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Natick - Local Town Pages

The Career Path Less Travelled

By Sean Sullivan

Jiyu Oh traces the roots of her love for music back to a specific piece of art.
“I was really obsessed with The Phantom of the Opera,” said the 18-year-old violinist. Oh is a junior at Natick’s Walnut Hill School for the Arts, where she is majoring in the instrument.
There, she attends more-traditional academic classes in the morning (math, science, etc.), a sort of intellectual warm-up for the studies in music that are her focus at the school. After lunch, Oh’s midday menu is mostly music. That may entail classes in music theory and history.
Saturdays are spent at the New England Conservatory for private and group practice sessions.
Most of Walnut Hill School’s students live on-campus, a kind of preview of college life should they choose the road of higher education after graduation. Oh is among them, travelling back to her native Seoul, Korea during school breaks.
“I’m planning to go into a conservatory for college,” she said.
Oh said that she initially considered her interest in music as more of a diversion than a potential vocation. She recalls that the violin, which she took up at age seven, was just one on a menu of activities offered to her as a child.
“It was just one of the many things I liked to do at that time,” she said. “I always wanted to play or sing.”
But for those considering performing or playing music or a sport professionally, time is of the essence. Tennis prodigies are winning tournaments and titles in their teens, though not without years of practice, training and sacrifice already in the rearview mirror.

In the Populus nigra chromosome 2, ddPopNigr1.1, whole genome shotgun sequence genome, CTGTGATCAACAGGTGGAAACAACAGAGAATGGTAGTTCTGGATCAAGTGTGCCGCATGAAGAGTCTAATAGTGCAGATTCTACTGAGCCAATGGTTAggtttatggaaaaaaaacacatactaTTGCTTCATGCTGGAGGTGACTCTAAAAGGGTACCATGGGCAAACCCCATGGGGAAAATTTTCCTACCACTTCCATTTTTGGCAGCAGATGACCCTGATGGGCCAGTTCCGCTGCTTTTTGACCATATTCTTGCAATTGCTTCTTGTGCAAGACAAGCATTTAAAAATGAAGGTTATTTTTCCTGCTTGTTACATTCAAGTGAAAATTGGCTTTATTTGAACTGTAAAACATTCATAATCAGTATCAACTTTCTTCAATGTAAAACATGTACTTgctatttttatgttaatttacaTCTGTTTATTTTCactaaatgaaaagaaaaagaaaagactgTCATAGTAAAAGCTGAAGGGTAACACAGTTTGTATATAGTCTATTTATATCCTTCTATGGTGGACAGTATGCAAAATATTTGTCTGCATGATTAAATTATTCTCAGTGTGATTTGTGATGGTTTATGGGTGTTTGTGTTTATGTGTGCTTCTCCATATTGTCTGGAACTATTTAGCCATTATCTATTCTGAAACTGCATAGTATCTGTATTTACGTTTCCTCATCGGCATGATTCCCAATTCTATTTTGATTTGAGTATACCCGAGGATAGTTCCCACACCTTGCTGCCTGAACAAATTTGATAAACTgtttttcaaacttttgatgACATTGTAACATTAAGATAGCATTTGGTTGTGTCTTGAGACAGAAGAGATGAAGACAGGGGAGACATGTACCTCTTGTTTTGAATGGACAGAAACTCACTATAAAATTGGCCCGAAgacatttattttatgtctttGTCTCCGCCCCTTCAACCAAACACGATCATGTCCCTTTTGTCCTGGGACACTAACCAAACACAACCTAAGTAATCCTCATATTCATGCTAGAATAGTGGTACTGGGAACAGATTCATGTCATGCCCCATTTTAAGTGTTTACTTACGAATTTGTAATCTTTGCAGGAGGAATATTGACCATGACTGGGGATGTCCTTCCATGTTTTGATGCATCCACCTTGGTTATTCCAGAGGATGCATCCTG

At some point during those early years of dabbling, of trying on this or that activity, Robert Frost’s famous fork in the road presents itself: in this case, continue playing solely for love of the art or sport, or choose the rare path of making it a profession.
For Oh, that meant holding on to the violin as a hobby, or to pursuing it as a career.
Frost’s tale of a choice between two roads that “diverged” was a bit of satire, written to a literary friend after the two had taken a walk in the woods together. Was there really that much at stake when choosing this path versus that one? Not so much, retorted Frost playfully in his famous poem.
“Though as for that the passing there, / Had worn them really about the same,” he wrote.
Not so for Oh, or other aspiring musicians, who must refine their craft over many hours and years if they hope to make a career in music.
“Two roads diverged in a wood,” wrote Frost, “and I - / I took the one less travelled by, / And that has made all the difference.”
A career in classical music can certainly be said to be a professional path less trodden, and Oh’s countless hours of training and practice at the strings seem to have made a difference.
The classical music world has taken notice of the path Oh has opted for. She was recently chosen as a recipient of the Jack Kent Cooke Young Artist Award, which comes with a $10,000 grant. Young musicians-in-training can use those funds to help pay for auditions, instruments, lessons and tuition.
Training to become a classical musician can be a very expensive road to take, and Oh will use funds from the award to supplement the various scholarships and paid tuition that are financing her attendance at Walnut Hill School.
Oh also recently won first place in a competition at The Concord Orchestra, and second place in the Boston Symphony Orchestra’s concerto competition.